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At the beginning of Marcian's reign, the Eastern Roman treasury was almost bankrupt, due to the huge tributes paid to Attila by Theodosius. Marcian reversed this near bankruptcy not by levying new taxes, but rather by cutting expenditures. Upon his accession, he declared a remission of all debts owed to the state. Marcian attempted to improve the efficiency of the state in multiple ways, such as mandating that the praetorship must be given to senators residing in Constantinople, attempted to curb the practice of selling administrative offices, and decreed that consuls would be responsible for the maintenance of Constantinople's aqueducts. He repealed the Follis, a tax on senators' property which amounted to seven pounds of gold per year. Marcian removed the financial responsibilities of the consuls and praetors, who had since the time of the Roman Republic been responsible for funding the public sports games or giving wealth to the citizens of Constantinople, respectively; additionally, he made it such that only the Vir illustris could hold either office. By the time of his death, Marcian's shrewd cutting of expenditures and avoidance of large-scale wars left the Eastern Roman treasury with a surplus of 100,000 pounds (45,000 kg) of gold.
RL87909. Bronze half centenionalis, RIC X Marcian 561 (R), LRBC II 2609, SRCV V 21398, Hahn MIB 33, DOCLR -, Hunter V -, VF, tight flan, obverse off center, edge crack, small pit on obverse, weight 1.354 g, maximum diameter 10.8 mm, die axis 0o, Cyzicus (Kapu Dagh, Turkey) mint, 453 - 457 A.D.; obverse D N MARCINIANVS P F AVG, pearl-diademed, draped, and cuirassed bust right; reverse Marcian's monogram (RIC monogram 1) , in wreath, CVZ in exergue; ex Beast Coins; rare; $95.00 SALE |PRICE| $85.50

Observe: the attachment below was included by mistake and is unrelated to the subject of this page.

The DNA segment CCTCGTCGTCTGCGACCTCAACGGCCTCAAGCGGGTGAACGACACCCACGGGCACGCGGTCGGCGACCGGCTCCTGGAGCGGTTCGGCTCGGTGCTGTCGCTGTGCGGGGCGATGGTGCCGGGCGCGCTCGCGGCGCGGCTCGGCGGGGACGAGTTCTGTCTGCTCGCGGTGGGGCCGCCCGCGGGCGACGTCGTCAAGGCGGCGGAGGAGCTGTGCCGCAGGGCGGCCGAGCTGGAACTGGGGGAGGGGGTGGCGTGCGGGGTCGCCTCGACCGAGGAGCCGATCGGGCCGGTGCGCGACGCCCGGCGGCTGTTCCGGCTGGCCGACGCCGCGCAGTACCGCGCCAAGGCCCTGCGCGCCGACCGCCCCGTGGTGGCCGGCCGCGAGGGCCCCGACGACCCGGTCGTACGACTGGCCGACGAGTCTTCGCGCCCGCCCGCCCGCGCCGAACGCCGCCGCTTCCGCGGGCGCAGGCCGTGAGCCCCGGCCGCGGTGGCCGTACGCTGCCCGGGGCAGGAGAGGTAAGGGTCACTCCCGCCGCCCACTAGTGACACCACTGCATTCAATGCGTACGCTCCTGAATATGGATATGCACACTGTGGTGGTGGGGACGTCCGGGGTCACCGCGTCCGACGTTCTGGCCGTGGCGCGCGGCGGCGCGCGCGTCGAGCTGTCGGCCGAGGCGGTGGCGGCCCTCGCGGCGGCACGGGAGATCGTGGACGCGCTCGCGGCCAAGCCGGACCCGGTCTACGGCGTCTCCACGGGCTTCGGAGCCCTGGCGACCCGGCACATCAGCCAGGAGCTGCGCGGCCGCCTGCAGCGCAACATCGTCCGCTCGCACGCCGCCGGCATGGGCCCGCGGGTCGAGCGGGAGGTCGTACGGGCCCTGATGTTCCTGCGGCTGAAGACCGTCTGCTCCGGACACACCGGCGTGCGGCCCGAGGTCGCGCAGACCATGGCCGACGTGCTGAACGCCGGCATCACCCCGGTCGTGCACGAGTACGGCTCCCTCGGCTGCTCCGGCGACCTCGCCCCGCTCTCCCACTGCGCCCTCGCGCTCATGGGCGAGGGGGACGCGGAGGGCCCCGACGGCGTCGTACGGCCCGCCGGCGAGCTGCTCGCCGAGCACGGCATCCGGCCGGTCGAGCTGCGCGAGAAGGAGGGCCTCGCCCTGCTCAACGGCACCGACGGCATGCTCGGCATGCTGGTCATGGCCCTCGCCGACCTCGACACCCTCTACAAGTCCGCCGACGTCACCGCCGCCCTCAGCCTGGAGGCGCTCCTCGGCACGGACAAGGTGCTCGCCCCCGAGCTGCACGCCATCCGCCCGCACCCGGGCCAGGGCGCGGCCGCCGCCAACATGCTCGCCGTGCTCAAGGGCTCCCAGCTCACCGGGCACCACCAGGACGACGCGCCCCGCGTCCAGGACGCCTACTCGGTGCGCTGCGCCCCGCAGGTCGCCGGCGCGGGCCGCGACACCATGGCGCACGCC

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Marcian laid out many legal reforms in his five novels, or codes of law, many of which were targeted at reducing the corruption and abuses of office that existed during the reign of Theodosius. Marcian decreed that anyone who performed pagan rites would lose their property and be condemned to death, and that no pagan temples, which had previously been closed, could be re-opened. He repealed a marriage law enacted by Constantine I, which decreed that a man of senatorial status could not marry a slave, freedwoman, actress, or woman of no social status (humilis), in an attempt to preserve the purity of the senatorial class. Marcian adjusted this law by declaring that the law should not exclude a woman of good character, regardless of her social status or wealth. He banned the export of weapons, and tools used to manufacture them, to barbarian tribes. In order to ensure his laws were implemented, he set a penalty of 50 pounds (23 kg) of gold for any judge, governor, or official who did not enforce the law.
RL87911. Bronze half centenionalis, RIC X Marcian 561 (R), LRBC II 2609, SRCV V 21398, Hahn MIB 33, DOCLR -, Hunter V -, VF, typical tight flan, earthen deposits, light marks, weight 1.192 g, maximum diameter 11.0 mm, die axis 0o, Cyzicus (Kapu Dagh, Turkey) mint, 453 - 457 A.D.; obverse D N MARCINIANVS P F AVG, pearl-diademed, draped, and cuirassed bust right; reverse Marcian's monogram (RIC monogram 1) , in wreath, CVZ in exergue; better in hand than the photos suggest, ex Beast Coins; rare; $95.00 SALE |PRICE| $85.50







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REFERENCES|

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Vagi, D. Coinage and History of the Roman Empire. (Sidney, 1999).

Catalog current as of Saturday, August 24, 2019.
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Roman Coins of Marcian